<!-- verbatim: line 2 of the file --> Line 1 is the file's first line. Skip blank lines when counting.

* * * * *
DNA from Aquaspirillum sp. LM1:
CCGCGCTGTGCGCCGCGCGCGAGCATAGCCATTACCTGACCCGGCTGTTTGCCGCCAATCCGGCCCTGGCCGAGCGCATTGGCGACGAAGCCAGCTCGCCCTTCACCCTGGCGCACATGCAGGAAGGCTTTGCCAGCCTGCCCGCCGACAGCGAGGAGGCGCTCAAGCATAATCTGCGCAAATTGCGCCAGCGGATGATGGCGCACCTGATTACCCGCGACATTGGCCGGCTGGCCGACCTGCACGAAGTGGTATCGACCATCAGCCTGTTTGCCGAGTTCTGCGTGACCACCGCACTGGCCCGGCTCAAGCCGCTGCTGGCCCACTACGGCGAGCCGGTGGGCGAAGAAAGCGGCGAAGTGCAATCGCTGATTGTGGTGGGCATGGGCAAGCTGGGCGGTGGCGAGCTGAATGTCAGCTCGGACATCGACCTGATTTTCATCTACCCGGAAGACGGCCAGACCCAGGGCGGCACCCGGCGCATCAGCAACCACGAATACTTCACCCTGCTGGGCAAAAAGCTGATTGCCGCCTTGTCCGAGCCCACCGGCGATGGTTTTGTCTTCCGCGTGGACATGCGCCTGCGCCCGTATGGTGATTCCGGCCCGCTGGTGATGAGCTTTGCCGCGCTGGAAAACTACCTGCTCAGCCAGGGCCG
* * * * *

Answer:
CCGCGCTGTGCGCCGCGCGCGAGCATAGCCATTACCTGACCCGGCTGTTTGCCGCCAATCCGGCCCTGGCCGAGCGCATTGGCGACGAAGCCAGCTCGCCCTTCACCCTGGCGCACATGCAGGAAGGCTTTGCCAGCCTGCCCGCCGACAGCGAGGAGGCGCTCAAGCATAATCTGCGCAAATTGCGCCAGCGGATGATGGCGCACCTGATTACCCGCGACATTGGCCGGCTGGCCGACCTGCACGAAGTGGTATCGACCATCAGCCTGTTTGCCGAGTTCTGCGTGACCACCGCACTGGCCCGGCTCAAGCCGCTGCTGGCCCACTACGGCGAGCCGGTGGGCGAAGAAAGCGGCGAAGTGCAATCGCTGATTGTGGTGGGCATGGGCAAGCTGGGCGGTGGCGAGCTGAATGTCAGCTCGGACATCGACCTGATTTTCATCTACCCGGAAGACGGCCAGACCCAGGGCGGCACCCGGCGCATCAGCAACCACGAATACTTCACCCTGCTGGGCAAAAAGCTGATTGCCGCCTTGTCCGAGCCCACCGGCGATGGTTTTGTCTTCCGCGTGGACATGCGCCTGCGCCCGTATGGTGATTCCGGCCCGCTGGTGATGAGCTTTGCCGCGCTGGAAAACTACCTGCTCAGCCAGGGCCG